Australia has temporarily deferred funding forA$400million ($258 million) of new aerospace acquisition projects, including an airframe upgrade for the Boeing F/A-18 Hornet.

The latest defence budget, released last week, delays funding decisions until later this year for the Australian Army's JP129 tactical unmanned air vehicle requirement, an expansion of the joint-service Project 224 Bunyip electronic intelligence system, and a Jindalee Operational Radar Network systems upgrade. The total value of the temporary deferrals, including army, navy and joint force projects, is more than A$800 million.

The deferrals follow a review of Australia's 10-year Defence Capability Plan (DCP) over the last year because of ongoing funding pressures. Australian defence minister Robert Hill says the decision not to include approvals for the projects in the budget does not mean "deferring the needs". He adds: "It is a question of getting the priorities right and making the right decisions, and we'll be doing that later in the year."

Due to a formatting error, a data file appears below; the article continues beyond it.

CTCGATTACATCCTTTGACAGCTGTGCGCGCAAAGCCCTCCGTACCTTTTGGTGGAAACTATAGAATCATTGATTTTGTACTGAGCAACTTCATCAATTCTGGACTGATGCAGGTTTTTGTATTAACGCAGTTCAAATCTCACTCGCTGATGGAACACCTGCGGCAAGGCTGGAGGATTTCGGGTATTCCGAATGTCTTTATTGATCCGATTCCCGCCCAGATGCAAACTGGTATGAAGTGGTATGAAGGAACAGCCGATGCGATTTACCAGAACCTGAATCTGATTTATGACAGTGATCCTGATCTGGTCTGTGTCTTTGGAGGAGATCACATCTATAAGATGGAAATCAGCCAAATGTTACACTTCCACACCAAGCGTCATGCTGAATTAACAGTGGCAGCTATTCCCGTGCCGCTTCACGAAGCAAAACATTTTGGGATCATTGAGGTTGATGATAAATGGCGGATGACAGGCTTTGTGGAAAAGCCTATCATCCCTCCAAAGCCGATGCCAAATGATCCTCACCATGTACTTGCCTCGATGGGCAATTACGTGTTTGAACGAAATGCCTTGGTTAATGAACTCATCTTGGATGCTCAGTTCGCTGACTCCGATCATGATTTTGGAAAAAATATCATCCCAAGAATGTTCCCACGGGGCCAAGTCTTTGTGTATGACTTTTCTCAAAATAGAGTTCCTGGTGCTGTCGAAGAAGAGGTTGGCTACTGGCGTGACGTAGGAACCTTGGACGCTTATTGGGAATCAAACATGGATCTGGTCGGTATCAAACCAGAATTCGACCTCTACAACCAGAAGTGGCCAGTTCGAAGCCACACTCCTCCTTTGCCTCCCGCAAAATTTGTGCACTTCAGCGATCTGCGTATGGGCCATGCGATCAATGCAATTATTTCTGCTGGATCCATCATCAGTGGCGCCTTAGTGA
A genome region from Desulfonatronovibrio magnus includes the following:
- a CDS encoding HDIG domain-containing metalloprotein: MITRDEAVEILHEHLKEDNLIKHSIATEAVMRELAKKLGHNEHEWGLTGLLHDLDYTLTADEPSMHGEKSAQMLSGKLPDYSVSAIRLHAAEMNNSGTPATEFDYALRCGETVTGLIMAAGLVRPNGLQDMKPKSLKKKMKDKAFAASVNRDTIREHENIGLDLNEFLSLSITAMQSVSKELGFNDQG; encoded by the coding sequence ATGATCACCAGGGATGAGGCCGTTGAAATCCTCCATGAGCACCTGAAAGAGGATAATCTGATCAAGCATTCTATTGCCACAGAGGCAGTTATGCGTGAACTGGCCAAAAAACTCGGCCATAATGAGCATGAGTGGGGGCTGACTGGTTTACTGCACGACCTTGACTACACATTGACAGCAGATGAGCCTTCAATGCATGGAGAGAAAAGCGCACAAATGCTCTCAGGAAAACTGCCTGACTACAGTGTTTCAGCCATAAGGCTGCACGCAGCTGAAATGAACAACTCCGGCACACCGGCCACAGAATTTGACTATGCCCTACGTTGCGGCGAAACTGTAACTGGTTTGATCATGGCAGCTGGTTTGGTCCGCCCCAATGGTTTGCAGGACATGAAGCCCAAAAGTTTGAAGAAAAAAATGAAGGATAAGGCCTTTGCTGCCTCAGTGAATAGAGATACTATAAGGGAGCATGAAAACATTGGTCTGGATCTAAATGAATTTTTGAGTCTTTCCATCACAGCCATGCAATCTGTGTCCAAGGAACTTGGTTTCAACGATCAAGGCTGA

Decisions pending on the proposed F/A-18 upgrade include whether to proceed with a centre fuselage replacement to ensure the aircraft lasts until its planned 2012 retirement.

Defence spending for the Australian 2003-4 financial year is forecast at A$15.42 billion. The Royal Australian Air Force operations budget is A$4 billion, with acquisition expected to reach A$4.28 billion.

Expenditure detailed in the budget includes A$526 million in 2003-4 for the Eurocopter Tiger armed reconnaissance helicopter. Budget papers reveal that payments to Eurocopter in 2002-3 were only A$15million, against a target of A$176million.

The budget re-endorses the RAAF's replacement in-flight refuelling aircraft competition, with a tender expected to be released before the end of next month. The target in-service date has been shifted to 2007.

The RAAF also intends to replace the F/A-18's Nite Hawk targeting pod with a new-generation system, and is planning a "supportability upgrade" for the Elta electronic surveillance measures on board the RAAF's Lockheed Martin AP-3C Orion aircraft.

Source: Flight International